The most recent was stirred following a posting from a real estate agent who was asking a staggering US$15,000 per month in rent. A back and forth between members and the person who wrote the original post went on for a couple of weeks – and the comments got pretty nasty.

Vicky said, “Obviously I have a personal opinion, but as a moderator of YEC I have to stay as neutral as possible. However I can totally understand why people got upset – I also think some of the replies were much more humorous than people realised. There’s often a joke behind what people say, but because it’s electronic and text, I suppose it’s hard to know if people are being sarcastic or making fun. I take everything with a big pinch of salt,” she added with a laugh.

Another well-known controversy was the “pineapple pizza” fight. It began innocently enough, when the owner of the newly opened Papa Pizza posted a menu. Some YEC members were livid that pizzas with pineapple were available and a fight ensued over the validity of such a creation.

“Some were joking and others took it seriously. [The fight] raged on and on. It was just ridiculous. It’s pineapple pizza,” she said with a smile.

Emotions ran high on another occasion when a YEC member asked where spoons were available to purchase in Yangon.

“I’m convinced it was a joke,” Vicky said.

Yet with YEC, you never know.

“I’m astounded by what people put in print. I don’t think people realise that what they say goes out to 1900 people.”

Although YEC’s policy is to never remove a post, the same cannot be said for members who seriously misbehave. However Vicky said she can count on one hand the number of people who have been removed from the group during the past two years.

“We try to take the approach that people say things in the heat of the moment, not realising it’s a public forum. We try to give them the chance by saying it’s not tolerated or acceptable and to make sure they won’t do it again.”

This is done privately, although general tickings-off have also been issued to the group as a whole – most recently this happened when the argument over expensive rent escalated into snide racial comments.

One of Vicky’s most embarrassing moments on YEC occurred shortly after giving birth to her second son, Oscar.

As Vicky explained, “Someone called Daphne posted on YEC that she and her husband had just arrived in Yangon and were looking for some adult friends to play with. I’d just had a baby and my response was in that frame of mind. I emailed back that she should join the IFG [International Friendship Group]. Then Jenny emailed me and said ‘I’m not sure that’s the sort of friendship she was looking for.’ I was mortified.”

High jinks aside, when I asked Vicky whether the number of members could ever reach a point when the group becomes too large to be manageable, her answer is far less optimistic than expected.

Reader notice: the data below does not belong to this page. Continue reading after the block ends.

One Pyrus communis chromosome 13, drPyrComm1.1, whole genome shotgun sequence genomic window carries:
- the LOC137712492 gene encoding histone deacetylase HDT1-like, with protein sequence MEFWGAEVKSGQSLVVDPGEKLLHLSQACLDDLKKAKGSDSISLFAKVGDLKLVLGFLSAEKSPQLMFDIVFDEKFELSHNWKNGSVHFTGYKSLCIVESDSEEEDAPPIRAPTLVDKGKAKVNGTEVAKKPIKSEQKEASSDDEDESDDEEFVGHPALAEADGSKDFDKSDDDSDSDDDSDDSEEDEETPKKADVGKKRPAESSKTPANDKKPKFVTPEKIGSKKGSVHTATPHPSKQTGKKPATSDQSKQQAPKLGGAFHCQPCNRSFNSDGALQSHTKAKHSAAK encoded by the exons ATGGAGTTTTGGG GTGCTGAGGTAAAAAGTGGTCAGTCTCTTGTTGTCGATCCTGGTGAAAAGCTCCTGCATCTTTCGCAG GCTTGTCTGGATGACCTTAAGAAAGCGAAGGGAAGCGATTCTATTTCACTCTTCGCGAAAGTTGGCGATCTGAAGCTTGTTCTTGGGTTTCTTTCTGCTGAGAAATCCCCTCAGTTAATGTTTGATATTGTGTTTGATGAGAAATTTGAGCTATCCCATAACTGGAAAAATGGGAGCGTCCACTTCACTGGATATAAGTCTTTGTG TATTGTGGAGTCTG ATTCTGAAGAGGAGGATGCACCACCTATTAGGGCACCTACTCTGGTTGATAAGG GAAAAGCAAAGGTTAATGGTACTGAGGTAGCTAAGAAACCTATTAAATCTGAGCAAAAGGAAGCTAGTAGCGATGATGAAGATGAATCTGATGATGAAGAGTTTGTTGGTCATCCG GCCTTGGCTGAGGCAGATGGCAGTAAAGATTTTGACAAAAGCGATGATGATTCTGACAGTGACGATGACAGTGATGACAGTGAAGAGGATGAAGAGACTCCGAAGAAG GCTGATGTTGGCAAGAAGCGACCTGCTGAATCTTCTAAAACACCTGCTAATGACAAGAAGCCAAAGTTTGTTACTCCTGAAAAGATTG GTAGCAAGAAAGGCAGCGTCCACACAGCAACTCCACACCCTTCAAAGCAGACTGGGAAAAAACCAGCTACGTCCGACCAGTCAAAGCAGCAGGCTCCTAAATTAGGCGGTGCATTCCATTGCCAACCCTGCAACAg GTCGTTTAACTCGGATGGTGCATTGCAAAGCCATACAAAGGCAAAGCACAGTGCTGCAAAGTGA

“The future of YEC is something I’ve thought long and hard about. I’ve debated it with friends for many months now. I think there is going to be some natural attrition, in that the group will one day just fade away. Compared to the rest of the world, there’s still very few websites for Yangon and Myanmar. But that’s going to change, and I think people will start using other websites. I spoke to a friend last week who’s lived in Yangon for eight years – she said she thinks she’ll unsubscribe from YEC. She said, ‘It used to be interesting and sometimes entertaining, but now it’s just the same questions over and over again, and there are too many businesses posting. I’d rather go to a website and search for the information I want.’”

Vicky believes that YEC has changed a lot – just as the city itself has. However she is keen to emphasise that YEC is a dynamic group and as information changes on an almost daily basis, it is YEC that keeps up. She rues the fact that some people – possibly out of fear of being criticised – reply privately to queries rather than sharing the information with the wider YEC community.

“We are currently the first point of contact for a lot of people, but I think that will change,” Vicky said. I don’t know how long we’ve got. I think just letting it happen naturally is the best way forward.”

For the moment however, YEC isn’t going anywhere, and the number of new members continues to increase by 3.6 people a day. There would be few expats who could say that Vicky’s creation hasn’t made their life a little or a lot easier at some point during their stay in Yangon.

Some may wonder whether YEC will take the socialising offline from time to time – that is, in the form of face–to–face get–togethers.

“In the old days, we said we’d have a party when we reached 200, 500 or 1000 members – but we never did,” she said.

The dance club Hola approached Vicky and put on a second birthday party for YEC earlier in the year. Although there isn’t anything in the pipeline at this stage, Vicky is very much open to the idea. As the networking extraordinaire said: “I love nothing better than going around chatting to people. I can do that all day long.”

Click here to visit the YEC Google Group